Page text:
Chickens peck in the dirt at the end of the rutted drive. Out back of the house, a rooster crows. And in a building that looks like a fine place to park a combine, a crew works on a submarine that can go 8,000 feet deep in the ocean.
Only a half-dozen or so subs in the world can do that. The others are owned by governments and research groups in Russia, France, Japan and the U.S. Then there’s Scott Waters, 29, the head of his family’s chain of hardware stores. He found his submarine in storage in Wisconsin, loaded it on a flatbed truck and hauled it home to Salina.
Its name is Pisces VI and it can go where light can’t, down to an undersea world of legend and fantasy, the part of the planet we know least about. .. Grace C. Young is the project’s science ambassador. She will be the link to research groups and networks... Young [left] high school early, earned an engineering degree at MIT and now is doing thesis work on oceanic imagery at the University of Oxford in England.
Question: What made her come to be part of this?
“People asked me that when I left Oxford — ‘Kansas? Really?’ It’s because we all believe in what Scott’s doing. I’m very interested in climate change, and the oceans are a big part of that." ...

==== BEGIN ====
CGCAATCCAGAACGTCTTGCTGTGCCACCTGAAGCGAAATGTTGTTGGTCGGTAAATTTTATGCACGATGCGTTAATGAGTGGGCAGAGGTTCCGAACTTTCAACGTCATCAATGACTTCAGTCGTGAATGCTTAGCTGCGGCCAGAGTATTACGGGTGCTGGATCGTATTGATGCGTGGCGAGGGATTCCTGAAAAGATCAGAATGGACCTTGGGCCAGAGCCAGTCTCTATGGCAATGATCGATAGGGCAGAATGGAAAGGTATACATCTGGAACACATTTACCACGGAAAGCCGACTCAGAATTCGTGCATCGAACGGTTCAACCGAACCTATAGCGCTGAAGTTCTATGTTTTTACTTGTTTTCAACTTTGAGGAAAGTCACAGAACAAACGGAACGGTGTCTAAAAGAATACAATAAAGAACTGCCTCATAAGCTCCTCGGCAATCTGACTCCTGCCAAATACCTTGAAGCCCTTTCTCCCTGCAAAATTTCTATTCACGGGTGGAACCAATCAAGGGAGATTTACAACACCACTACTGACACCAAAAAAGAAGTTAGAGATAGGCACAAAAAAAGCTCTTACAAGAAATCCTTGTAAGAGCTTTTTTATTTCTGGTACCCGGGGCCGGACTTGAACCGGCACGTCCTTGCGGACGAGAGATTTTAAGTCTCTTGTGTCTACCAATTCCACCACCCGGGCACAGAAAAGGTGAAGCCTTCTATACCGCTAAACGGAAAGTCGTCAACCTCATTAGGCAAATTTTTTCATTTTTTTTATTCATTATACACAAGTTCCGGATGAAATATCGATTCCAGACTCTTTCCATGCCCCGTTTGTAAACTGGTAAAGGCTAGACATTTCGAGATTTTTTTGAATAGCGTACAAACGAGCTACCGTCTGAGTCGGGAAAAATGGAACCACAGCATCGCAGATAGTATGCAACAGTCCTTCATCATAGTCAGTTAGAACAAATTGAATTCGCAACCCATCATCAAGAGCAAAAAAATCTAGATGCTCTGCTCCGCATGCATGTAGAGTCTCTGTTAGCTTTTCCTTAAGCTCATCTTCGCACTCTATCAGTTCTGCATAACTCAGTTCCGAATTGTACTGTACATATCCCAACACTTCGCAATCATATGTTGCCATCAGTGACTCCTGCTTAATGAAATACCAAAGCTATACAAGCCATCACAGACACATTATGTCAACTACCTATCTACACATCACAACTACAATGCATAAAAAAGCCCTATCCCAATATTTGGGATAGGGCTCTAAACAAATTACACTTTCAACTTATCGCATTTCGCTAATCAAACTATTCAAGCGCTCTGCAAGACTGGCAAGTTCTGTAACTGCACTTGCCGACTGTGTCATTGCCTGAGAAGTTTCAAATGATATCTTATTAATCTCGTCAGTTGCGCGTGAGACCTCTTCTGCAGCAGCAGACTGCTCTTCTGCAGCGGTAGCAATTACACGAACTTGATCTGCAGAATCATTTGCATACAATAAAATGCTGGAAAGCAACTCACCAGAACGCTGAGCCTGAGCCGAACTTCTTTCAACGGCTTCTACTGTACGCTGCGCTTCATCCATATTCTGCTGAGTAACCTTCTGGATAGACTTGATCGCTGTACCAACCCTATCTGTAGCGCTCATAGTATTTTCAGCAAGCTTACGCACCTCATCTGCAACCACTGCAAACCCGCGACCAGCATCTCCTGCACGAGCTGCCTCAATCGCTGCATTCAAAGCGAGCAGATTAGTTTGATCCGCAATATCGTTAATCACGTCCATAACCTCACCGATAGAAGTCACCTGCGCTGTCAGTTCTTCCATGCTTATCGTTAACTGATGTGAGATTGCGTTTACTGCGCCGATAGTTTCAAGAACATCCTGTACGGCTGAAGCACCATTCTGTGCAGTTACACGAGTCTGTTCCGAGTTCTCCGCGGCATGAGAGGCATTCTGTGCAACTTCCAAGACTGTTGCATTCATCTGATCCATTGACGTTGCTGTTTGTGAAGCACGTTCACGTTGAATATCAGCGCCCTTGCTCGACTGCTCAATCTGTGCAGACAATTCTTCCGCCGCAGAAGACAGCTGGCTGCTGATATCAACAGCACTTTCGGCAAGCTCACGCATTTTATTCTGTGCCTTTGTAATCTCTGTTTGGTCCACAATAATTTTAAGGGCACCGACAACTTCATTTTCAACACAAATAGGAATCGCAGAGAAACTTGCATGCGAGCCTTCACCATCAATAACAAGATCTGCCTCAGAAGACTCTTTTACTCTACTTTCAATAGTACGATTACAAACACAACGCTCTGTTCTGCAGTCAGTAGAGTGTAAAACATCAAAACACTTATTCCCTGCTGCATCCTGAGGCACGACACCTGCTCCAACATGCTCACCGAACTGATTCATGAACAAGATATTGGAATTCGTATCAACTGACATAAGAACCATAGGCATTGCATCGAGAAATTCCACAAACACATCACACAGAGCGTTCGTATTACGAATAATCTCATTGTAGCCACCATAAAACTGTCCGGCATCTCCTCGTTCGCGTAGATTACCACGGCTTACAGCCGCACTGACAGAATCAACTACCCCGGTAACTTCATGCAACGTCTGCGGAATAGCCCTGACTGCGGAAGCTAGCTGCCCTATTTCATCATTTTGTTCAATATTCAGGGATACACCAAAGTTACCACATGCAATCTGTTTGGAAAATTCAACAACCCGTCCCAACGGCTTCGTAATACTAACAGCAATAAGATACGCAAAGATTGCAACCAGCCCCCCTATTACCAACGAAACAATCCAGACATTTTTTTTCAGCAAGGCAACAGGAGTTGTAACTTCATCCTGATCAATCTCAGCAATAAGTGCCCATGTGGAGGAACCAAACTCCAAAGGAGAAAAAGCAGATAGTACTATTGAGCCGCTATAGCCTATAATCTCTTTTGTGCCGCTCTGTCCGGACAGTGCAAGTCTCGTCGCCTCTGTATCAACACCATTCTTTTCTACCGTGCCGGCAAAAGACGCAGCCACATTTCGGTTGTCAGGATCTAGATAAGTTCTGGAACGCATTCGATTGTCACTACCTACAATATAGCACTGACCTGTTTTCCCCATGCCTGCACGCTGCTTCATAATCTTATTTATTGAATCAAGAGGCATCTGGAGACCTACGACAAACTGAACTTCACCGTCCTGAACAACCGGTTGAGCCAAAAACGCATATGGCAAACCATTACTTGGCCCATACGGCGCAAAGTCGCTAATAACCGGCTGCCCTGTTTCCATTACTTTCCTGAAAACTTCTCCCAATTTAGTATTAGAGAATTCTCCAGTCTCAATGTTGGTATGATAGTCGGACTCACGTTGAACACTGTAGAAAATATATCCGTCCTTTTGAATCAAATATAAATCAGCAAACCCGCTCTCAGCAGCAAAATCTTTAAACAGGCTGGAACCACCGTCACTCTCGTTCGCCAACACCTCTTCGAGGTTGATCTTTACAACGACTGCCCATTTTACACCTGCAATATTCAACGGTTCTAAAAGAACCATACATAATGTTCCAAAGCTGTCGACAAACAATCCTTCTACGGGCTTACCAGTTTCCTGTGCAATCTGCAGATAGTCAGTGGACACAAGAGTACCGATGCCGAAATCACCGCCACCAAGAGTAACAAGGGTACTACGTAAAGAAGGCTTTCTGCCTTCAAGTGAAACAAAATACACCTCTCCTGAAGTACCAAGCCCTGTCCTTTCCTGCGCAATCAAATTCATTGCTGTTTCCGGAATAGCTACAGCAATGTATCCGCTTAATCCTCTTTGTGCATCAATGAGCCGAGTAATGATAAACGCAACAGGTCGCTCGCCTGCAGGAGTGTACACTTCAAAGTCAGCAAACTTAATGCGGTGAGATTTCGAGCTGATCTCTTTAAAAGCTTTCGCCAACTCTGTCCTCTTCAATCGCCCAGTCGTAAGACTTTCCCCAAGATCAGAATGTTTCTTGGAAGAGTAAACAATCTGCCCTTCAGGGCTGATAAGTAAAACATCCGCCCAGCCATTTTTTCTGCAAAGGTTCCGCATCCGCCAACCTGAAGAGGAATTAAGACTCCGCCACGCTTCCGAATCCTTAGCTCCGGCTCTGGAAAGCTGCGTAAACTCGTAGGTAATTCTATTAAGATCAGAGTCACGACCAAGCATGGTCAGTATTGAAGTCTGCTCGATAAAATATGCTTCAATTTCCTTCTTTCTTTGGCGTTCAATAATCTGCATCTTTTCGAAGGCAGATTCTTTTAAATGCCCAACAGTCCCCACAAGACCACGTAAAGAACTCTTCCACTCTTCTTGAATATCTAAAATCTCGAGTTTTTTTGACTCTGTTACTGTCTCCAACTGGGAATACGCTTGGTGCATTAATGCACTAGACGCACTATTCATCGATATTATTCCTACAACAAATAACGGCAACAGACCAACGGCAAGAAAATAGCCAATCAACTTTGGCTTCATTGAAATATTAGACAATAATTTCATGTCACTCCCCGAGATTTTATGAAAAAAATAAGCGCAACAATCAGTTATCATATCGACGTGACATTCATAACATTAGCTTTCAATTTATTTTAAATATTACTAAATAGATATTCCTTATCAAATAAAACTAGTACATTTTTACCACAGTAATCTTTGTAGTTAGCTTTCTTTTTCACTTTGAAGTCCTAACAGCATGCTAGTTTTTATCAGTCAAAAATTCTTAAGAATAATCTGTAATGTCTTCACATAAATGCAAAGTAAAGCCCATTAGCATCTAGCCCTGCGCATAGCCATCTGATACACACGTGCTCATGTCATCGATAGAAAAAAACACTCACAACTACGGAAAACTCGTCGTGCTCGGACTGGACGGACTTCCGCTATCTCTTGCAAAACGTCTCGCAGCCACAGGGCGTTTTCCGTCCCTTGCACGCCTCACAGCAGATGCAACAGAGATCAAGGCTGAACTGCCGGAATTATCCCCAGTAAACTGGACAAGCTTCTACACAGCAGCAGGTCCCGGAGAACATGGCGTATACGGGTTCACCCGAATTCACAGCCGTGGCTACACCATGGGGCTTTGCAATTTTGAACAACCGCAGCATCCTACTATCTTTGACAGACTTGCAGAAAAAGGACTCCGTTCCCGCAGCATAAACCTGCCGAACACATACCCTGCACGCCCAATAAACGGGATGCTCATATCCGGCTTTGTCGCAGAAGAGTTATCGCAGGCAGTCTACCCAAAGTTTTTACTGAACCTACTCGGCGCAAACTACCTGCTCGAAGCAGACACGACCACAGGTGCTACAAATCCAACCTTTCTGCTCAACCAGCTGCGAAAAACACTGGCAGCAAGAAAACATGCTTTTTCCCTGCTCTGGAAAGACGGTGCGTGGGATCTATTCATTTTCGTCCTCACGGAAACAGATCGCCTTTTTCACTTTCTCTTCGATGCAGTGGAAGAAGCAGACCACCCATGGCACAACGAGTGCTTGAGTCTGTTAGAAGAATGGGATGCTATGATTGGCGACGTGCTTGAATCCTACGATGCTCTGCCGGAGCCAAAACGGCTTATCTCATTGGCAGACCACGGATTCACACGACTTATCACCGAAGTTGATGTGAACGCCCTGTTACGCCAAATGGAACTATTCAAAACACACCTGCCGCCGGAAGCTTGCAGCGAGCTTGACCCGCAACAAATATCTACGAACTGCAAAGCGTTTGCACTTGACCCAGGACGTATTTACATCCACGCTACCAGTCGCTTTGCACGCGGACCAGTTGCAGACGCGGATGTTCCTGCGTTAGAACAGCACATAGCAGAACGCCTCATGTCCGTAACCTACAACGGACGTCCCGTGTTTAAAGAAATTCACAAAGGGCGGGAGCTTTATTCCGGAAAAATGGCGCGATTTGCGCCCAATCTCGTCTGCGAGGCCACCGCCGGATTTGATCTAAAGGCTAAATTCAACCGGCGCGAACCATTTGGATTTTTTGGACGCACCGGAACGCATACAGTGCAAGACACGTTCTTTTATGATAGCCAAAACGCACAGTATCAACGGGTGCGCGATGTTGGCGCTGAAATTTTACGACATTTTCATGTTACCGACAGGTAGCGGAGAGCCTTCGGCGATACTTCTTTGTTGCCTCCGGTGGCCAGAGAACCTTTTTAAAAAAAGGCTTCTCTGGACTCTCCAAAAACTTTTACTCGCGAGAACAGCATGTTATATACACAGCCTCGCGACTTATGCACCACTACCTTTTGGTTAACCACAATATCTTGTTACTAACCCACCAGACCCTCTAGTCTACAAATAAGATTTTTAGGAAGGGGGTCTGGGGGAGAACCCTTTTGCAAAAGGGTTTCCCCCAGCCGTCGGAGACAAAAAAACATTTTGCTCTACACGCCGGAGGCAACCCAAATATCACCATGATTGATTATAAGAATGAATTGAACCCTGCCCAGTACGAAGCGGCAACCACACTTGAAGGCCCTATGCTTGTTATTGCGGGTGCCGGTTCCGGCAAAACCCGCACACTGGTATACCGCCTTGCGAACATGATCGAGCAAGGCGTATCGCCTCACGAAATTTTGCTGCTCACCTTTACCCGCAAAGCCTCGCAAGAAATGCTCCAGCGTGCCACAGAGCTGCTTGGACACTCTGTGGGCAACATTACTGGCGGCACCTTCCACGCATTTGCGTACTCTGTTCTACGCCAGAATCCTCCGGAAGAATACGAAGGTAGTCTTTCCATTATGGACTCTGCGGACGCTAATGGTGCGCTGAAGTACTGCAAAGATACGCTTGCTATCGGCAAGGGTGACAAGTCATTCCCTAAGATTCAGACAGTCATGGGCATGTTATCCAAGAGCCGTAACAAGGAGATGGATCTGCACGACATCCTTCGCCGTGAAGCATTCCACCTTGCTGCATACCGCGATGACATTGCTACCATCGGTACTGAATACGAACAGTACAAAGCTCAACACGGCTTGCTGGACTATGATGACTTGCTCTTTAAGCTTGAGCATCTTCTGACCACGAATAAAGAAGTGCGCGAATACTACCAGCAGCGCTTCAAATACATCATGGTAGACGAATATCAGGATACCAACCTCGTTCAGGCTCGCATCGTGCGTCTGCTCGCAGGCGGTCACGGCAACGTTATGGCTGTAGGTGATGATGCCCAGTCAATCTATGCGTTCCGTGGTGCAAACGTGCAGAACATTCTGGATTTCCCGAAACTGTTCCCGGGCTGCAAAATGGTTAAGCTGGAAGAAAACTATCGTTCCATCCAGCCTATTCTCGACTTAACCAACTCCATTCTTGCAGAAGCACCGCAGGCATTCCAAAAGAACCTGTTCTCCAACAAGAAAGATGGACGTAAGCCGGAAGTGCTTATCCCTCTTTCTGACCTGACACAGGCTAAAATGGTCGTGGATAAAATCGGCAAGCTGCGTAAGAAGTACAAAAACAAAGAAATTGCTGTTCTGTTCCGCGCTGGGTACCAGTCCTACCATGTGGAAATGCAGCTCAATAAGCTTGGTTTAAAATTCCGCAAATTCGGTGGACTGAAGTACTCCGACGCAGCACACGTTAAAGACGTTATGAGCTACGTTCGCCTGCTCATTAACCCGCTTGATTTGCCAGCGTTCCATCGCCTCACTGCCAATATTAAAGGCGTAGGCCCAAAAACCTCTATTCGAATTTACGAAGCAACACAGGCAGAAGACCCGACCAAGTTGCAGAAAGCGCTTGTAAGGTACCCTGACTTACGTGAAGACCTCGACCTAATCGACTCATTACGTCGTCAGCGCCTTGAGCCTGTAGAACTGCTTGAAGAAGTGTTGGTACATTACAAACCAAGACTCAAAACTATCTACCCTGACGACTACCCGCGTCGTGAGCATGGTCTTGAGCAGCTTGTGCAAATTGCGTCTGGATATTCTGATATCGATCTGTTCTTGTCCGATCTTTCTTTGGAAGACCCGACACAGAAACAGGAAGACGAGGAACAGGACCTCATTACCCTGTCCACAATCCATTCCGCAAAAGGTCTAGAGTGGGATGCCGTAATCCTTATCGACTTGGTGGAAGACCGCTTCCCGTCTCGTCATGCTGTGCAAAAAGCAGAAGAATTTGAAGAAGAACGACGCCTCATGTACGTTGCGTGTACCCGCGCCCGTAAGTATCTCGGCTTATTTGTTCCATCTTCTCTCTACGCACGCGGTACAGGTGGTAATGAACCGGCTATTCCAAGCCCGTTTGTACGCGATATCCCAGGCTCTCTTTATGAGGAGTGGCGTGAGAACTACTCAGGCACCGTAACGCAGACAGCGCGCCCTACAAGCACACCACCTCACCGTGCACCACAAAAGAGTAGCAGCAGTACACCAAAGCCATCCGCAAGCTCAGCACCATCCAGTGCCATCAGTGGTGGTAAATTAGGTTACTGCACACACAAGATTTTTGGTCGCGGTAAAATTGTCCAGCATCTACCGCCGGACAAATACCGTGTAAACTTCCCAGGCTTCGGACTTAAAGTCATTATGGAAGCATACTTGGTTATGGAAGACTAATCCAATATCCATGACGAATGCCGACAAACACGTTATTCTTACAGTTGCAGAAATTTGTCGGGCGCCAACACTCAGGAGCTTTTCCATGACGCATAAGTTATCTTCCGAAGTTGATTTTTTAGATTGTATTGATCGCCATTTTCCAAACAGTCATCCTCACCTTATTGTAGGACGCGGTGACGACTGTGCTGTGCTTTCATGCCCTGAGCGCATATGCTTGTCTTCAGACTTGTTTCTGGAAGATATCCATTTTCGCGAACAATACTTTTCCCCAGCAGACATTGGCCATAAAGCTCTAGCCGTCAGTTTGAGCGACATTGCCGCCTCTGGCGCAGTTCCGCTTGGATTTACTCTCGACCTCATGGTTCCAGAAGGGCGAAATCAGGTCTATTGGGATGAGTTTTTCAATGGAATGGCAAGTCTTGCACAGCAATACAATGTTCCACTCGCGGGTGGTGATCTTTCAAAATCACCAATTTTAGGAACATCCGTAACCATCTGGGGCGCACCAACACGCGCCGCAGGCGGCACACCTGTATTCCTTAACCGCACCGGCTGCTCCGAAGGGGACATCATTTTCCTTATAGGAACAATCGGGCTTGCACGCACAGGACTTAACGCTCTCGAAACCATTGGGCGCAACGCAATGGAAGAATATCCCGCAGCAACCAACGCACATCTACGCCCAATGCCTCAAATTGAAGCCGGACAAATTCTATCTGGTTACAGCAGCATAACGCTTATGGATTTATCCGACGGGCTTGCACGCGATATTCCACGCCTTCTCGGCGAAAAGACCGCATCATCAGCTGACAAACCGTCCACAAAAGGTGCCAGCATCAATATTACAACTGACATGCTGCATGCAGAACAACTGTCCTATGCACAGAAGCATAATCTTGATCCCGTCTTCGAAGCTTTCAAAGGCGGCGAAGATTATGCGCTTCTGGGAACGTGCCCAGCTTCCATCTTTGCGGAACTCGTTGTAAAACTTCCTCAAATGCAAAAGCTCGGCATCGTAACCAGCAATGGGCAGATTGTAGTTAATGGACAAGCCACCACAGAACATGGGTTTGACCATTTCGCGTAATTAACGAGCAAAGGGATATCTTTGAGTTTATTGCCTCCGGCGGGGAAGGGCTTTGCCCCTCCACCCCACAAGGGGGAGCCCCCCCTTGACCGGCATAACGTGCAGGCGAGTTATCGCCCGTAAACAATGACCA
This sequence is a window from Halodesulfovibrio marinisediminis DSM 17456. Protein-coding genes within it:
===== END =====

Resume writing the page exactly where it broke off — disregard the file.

Grace Young climbed out of a crate with an electrical connector in decent shape. She smiled.
'This is like finding gold,' she said....
After Kansas, I headed to St. Petersburg, Florida, for the BLUE Ocean Film Festival & Conservation Summit and to reunite with the SailFuture crew. SailFuture, you might remember I sailed across the Atlantic for them last winter, is at the moment setting up a new home in St. Pete for the young adults they work with. At BLUE, I was fortunate to reconnect with familiar faces like Billy Snook from Mission 31, Dr. Sylvia Earle from Mission Blue, and Zach Ponder from Utila; I also met plenty of new people, like the founder of Nekton, Erika Bergman, researchers at University South Florida and University of Miami, and an handful of submarine pilots. I was surprised to see my main thesis supervisor, Professor Alex Rogers, featured in one of the films!
Until Christmas (when my family visits the UK!), I'm focused on thesis work and four more papers in the pipeline (see my thoughts on peer review publishing). I'll also be at the Reef Conservation UK Conference at The Zoological Society of London on November 26th and speaking at the Royal Russell School on December 7th.
Grace Young is an MIT ocean engineer, aquanaut and ocean explorer. She was a scientist/engineer with Cousteau's Mission 31. She's currently a PhD student at University of Oxford, chief scientist for the Pisces VI deepsea submarine, and a National Geographic Emerging Explorer.